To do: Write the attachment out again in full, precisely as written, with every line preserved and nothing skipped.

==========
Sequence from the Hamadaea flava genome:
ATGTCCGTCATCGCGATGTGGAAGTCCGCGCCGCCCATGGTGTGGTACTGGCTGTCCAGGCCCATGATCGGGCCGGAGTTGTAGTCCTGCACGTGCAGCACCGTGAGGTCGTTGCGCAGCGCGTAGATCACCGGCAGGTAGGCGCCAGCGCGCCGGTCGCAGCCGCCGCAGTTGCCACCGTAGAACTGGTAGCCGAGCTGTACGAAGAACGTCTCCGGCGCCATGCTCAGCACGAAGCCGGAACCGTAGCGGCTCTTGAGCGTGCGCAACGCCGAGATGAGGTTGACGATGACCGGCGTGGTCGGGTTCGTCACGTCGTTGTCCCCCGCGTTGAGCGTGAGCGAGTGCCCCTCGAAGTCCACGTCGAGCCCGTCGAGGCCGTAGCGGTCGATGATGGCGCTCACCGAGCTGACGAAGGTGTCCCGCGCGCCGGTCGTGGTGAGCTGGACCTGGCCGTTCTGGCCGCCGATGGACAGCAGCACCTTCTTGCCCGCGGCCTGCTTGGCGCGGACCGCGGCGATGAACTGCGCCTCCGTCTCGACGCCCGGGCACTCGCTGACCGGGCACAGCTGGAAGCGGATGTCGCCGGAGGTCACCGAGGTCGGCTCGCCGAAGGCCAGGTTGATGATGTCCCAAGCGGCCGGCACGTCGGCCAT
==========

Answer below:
Sequence from the Hamadaea flava genome:
ATGTCCGTCATCGCGATGTGGAAGTCCGCGCCGCCCATGGTGTGGTACTGGCTGTCCAGGCCCATGATCGGGCCGGAGTTGTAGTCCTGCACGTGCAGCACCGTGAGGTCGTTGCGCAGCGCGTAGATCACCGGCAGGTAGGCGCCAGCGCGCCGGTCGCAGCCGCCGCAGTTGCCACCGTAGAACTGGTAGCCGAGCTGTACGAAGAACGTCTCCGGCGCCATGCTCAGCACGAAGCCGGAACCGTAGCGGCTCTTGAGCGTGCGCAACGCCGAGATGAGGTTGACGATGACCGGCGTGGTCGGGTTCGTCACGTCGTTGTCCCCCGCGTTGAGCGTGAGCGAGTGCCCCTCGAAGTCCACGTCGAGCCCGTCGAGGCCGTAGCGGTCGATGATGGCGCTCACCGAGCTGACGAAGGTGTCCCGCGCGCCGGTCGTGGTGAGCTGGACCTGGCCGTTCTGGCCGCCGATGGACAGCAGCACCTTCTTGCCCGCGGCCTGCTTGGCGCGGACCGCGGCGATGAACTGCGCCTCCGTCTCGACGCCCGGGCACTCGCTGACCGGGCACAGCTGGAAGCGGATGTCGCCGGAGGTCACCGAGGTCGGCTCGCCGAAGGCCAGGTTGATGATGTCCCAAGCGGCCGGCACGTCGGCCAT